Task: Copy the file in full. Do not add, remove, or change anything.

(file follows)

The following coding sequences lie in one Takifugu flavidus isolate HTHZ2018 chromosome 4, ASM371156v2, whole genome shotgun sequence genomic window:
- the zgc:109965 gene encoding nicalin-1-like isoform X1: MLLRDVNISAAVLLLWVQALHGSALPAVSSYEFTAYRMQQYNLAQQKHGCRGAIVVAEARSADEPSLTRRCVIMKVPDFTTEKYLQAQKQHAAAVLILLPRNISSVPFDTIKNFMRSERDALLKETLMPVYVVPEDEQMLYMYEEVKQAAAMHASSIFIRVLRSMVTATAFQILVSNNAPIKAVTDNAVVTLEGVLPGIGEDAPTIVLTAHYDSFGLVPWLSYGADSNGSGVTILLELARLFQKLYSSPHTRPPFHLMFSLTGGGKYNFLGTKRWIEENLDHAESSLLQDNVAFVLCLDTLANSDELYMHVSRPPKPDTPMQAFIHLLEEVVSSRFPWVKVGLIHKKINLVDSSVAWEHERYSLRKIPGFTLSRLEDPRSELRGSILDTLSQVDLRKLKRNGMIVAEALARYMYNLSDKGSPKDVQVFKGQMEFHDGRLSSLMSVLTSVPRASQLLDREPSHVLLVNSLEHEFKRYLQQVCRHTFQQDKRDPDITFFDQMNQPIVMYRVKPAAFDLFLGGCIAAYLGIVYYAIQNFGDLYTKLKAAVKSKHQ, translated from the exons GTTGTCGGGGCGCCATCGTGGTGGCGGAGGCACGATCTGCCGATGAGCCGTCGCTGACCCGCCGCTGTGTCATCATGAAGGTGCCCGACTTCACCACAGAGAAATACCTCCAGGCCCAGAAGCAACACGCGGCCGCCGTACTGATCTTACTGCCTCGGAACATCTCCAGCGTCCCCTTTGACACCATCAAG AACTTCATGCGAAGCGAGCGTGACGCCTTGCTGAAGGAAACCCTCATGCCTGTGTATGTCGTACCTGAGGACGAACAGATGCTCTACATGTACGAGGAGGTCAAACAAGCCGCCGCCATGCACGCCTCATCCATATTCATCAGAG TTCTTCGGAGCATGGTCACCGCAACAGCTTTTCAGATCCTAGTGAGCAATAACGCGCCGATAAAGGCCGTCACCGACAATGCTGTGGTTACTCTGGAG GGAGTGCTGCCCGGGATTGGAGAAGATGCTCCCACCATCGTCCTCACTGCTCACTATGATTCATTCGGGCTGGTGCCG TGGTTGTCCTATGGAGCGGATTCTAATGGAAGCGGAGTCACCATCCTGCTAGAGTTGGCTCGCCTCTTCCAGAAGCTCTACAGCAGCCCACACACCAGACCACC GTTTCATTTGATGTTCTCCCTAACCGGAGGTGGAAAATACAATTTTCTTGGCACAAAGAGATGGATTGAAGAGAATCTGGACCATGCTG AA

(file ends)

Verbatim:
The following coding sequences lie in one Takifugu flavidus isolate HTHZ2018 chromosome 4, ASM371156v2, whole genome shotgun sequence genomic window:
- the zgc:109965 gene encoding nicalin-1-like isoform X1: MLLRDVNISAAVLLLWVQALHGSALPAVSSYEFTAYRMQQYNLAQQKHGCRGAIVVAEARSADEPSLTRRCVIMKVPDFTTEKYLQAQKQHAAAVLILLPRNISSVPFDTIKNFMRSERDALLKETLMPVYVVPEDEQMLYMYEEVKQAAAMHASSIFIRVLRSMVTATAFQILVSNNAPIKAVTDNAVVTLEGVLPGIGEDAPTIVLTAHYDSFGLVPWLSYGADSNGSGVTILLELARLFQKLYSSPHTRPPFHLMFSLTGGGKYNFLGTKRWIEENLDHAESSLLQDNVAFVLCLDTLANSDELYMHVSRPPKPDTPMQAFIHLLEEVVSSRFPWVKVGLIHKKINLVDSSVAWEHERYSLRKIPGFTLSRLEDPRSELRGSILDTLSQVDLRKLKRNGMIVAEALARYMYNLSDKGSPKDVQVFKGQMEFHDGRLSSLMSVLTSVPRASQLLDREPSHVLLVNSLEHEFKRYLQQVCRHTFQQDKRDPDITFFDQMNQPIVMYRVKPAAFDLFLGGCIAAYLGIVYYAIQNFGDLYTKLKAAVKSKHQ, translated from the exons GTTGTCGGGGCGCCATCGTGGTGGCGGAGGCACGATCTGCCGATGAGCCGTCGCTGACCCGCCGCTGTGTCATCATGAAGGTGCCCGACTTCACCACAGAGAAATACCTCCAGGCCCAGAAGCAACACGCGGCCGCCGTACTGATCTTACTGCCTCGGAACATCTCCAGCGTCCCCTTTGACACCATCAAG AACTTCATGCGAAGCGAGCGTGACGCCTTGCTGAAGGAAACCCTCATGCCTGTGTATGTCGTACCTGAGGACGAACAGATGCTCTACATGTACGAGGAGGTCAAACAAGCCGCCGCCATGCACGCCTCATCCATATTCATCAGAG TTCTTCGGAGCATGGTCACCGCAACAGCTTTTCAGATCCTAGTGAGCAATAACGCGCCGATAAAGGCCGTCACCGACAATGCTGTGGTTACTCTGGAG GGAGTGCTGCCCGGGATTGGAGAAGATGCTCCCACCATCGTCCTCACTGCTCACTATGATTCATTCGGGCTGGTGCCG TGGTTGTCCTATGGAGCGGATTCTAATGGAAGCGGAGTCACCATCCTGCTAGAGTTGGCTCGCCTCTTCCAGAAGCTCTACAGCAGCCCACACACCAGACCACC GTTTCATTTGATGTTCTCCCTAACCGGAGGTGGAAAATACAATTTTCTTGGCACAAAGAGATGGATTGAAGAGAATCTGGACCATGCTG AA